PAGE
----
Tax season tips for taking care of yourself
It's very important at this time of year for accountants to look after their physical and mental wellbeing. Rachael Power offers some helpful advice.
Scoff at the idea if you like, but with Blue Monday approaching on 26 January we thought it was a good time to offer some simple tips to get you looking after your health.
Get up from the desk!
A mountain of tax returns to be filed means a lot of time spent at the desk. If you have to be tied down for a long period of time during the day, schedule in breaks so you can move around.
Sitting for extended periods of time is very bad for your health. Recent studies show it increases the risk of diabetes and heart disease - though obviously if you do it over months and years.
It's also bad for your back, eyes and circulation to be hunched over a screen or poring over documents. It's important for practitioners to take regular eye tests - some workplaces offer these for free - in addition to getting regular exercise that works and stretches the back muscles and gets blood flowing to your limbs.
Even if you look at bit crazy, get up from your desk every 20-30 minutes for at least 5-10 minutes per time. Make a cup of tea, do some simple stretches (away from curious stares) or take a stroll down the road. It may seem small, and simple, but it may save your eyesight/back/sanity in the long run.
Put that Lion bar down
Do not - I repeat, do not - be tempted to overindulge just because 'it's tax season and I deserve it'. Yes, you're hardworking and yes you deserve to have a treat every now and again - but overindulging on chocolate/crisps/chinese takeaways/smokes/alcohol isn't going to make you feel great.
Instead, prepare some healthy snacks the night before within reaching distance for when those cravings hit.
For example, include healthy fats such as nuts and seeds (M&S do some very tasty mixes). Low sugar breakfast bars (you can bake your own) are another good alternative, as are tasty salads, wraps, slimline sandwiches, chopped fruit, rice cakes or oatcakes.
Limit the glass of red wine to the weekend too - it's all the sweeter.
And if you're a smoker, consider trying out a vaporiser. You'll probably still have to go outside and the health risks are still unknown, but it's a better short term solution. If you do need to get your nicotine the old fashioned way, try to limit yourself to fewer cigarette breaks as an alternative.
Count some sheep
Sleep deprivation, even a few days of it, can impair judgement, concentration levels and our stamina at work. So it's imperative that for work as well as for health reasons we all get enough shut eye.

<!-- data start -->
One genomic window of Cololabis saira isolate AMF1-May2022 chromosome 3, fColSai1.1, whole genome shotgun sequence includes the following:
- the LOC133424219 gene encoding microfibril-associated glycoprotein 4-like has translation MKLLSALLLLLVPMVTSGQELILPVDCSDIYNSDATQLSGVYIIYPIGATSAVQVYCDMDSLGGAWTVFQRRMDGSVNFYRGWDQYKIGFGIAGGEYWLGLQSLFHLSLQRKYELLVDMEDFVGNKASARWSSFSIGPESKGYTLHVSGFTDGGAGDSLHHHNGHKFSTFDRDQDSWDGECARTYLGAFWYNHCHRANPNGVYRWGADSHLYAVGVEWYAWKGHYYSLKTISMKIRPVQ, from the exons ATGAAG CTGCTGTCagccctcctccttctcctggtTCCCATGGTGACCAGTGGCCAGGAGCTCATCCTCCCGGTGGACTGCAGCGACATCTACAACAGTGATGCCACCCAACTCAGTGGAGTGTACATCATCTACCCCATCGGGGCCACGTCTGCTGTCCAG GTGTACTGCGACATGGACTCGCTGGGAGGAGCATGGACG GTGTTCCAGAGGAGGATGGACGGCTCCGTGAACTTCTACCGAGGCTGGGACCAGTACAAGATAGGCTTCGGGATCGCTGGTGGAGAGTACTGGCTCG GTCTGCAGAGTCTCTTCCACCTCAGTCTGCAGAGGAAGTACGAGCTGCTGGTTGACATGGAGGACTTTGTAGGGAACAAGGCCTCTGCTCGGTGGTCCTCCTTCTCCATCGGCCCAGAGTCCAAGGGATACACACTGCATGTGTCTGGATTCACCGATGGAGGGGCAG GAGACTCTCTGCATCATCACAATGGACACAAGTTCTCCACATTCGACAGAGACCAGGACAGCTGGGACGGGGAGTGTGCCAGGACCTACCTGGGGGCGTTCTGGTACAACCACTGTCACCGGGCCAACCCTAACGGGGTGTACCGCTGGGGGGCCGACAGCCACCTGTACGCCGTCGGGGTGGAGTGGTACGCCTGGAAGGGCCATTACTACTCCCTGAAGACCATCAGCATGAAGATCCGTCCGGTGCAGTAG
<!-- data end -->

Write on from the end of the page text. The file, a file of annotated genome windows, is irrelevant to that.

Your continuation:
Someone who believes very strongly in this is owner of the Huffington post, Ariana Huffington. She believes that the key to getting ahead is to get more sleep - her Ted talk is a good watch.
And she's right. Not only does your body repair itself while sleeping, not getting enough makes you more susceptible to colds, flus, diabetes and weight gain.
Lying awake at night worrying about that trouble return you've got to get done isn't going to do you - or it - any good.
So shut off all devices including TVs, tablets and phones, at least an hour before bed. A warm shower or bath and a cup of either cocoa or chamomile tea may help to nod off. If not, exercise a few hours before bed, or try to tire yourself out somehow.
Meditation is another great way to clear your mind, and if you don't know how to do it apps such as Headspace and Omvana may be able to help (you can break the smartphone rule for this, just don't sneak onto FaceBook).
Get some (ice cold) fresh air
Getting exercise is very important. Whatever you're into, whether a walk or a cycle or swim, just get it done - at least three to four times per week for half an hour a time.
If you can do this out in the open air, all the better. Spending lots of time inside is bad for allergies and can lower your mood while the evenings are still short. So try to get out and about in the fresh air even to walk the dog.
Shut the noise out
Staff, friends, family, clients, HMRC - it can all get a little overwhelming, especially for introverted types. There's no doubt that this is a busy time of year, but you don't have to let the noise get to you.
Find a few minutes each day to sit back, close your eyes and relax yourself, in silence. If you know how and it's your sort of thing, meditate. Having a quiet or 'safe' space to retreat to (think shed, spare office room or even a quiet corner of the library) will reduce anxiety and stress built up through processing too much information at once.
Have a good old fashioned gas
Never underestimate the benefits of talking your worries out to someone close and trusted. Be open about how you are feeling - if you're overwhelmed, let it out. Rant. Harm comes from negative emotions or thoughts held inside - a problem shared isn't necessarily a problem halved, but it will do your mental wellbeing the world of good, even if you don't feel the immediate benefits.
If you don't feel you've got someone to turn to try calling a helpline for an impartial listener. The Samaratans, CABA for chartered accountants and SupportLine are all good places to start.
But a family member or friend are always good to have on hand. And remember as a wise doctor once said: "Those who mind don't matter and those who matter don't mind".
- Beat Self Assessment stress
- How to become stress resilient
- Stress Awareness: Tips to help you cope
- CABA video: Managing your stress effectively
For more resources on stress management for accountants, see our dedicated stress page.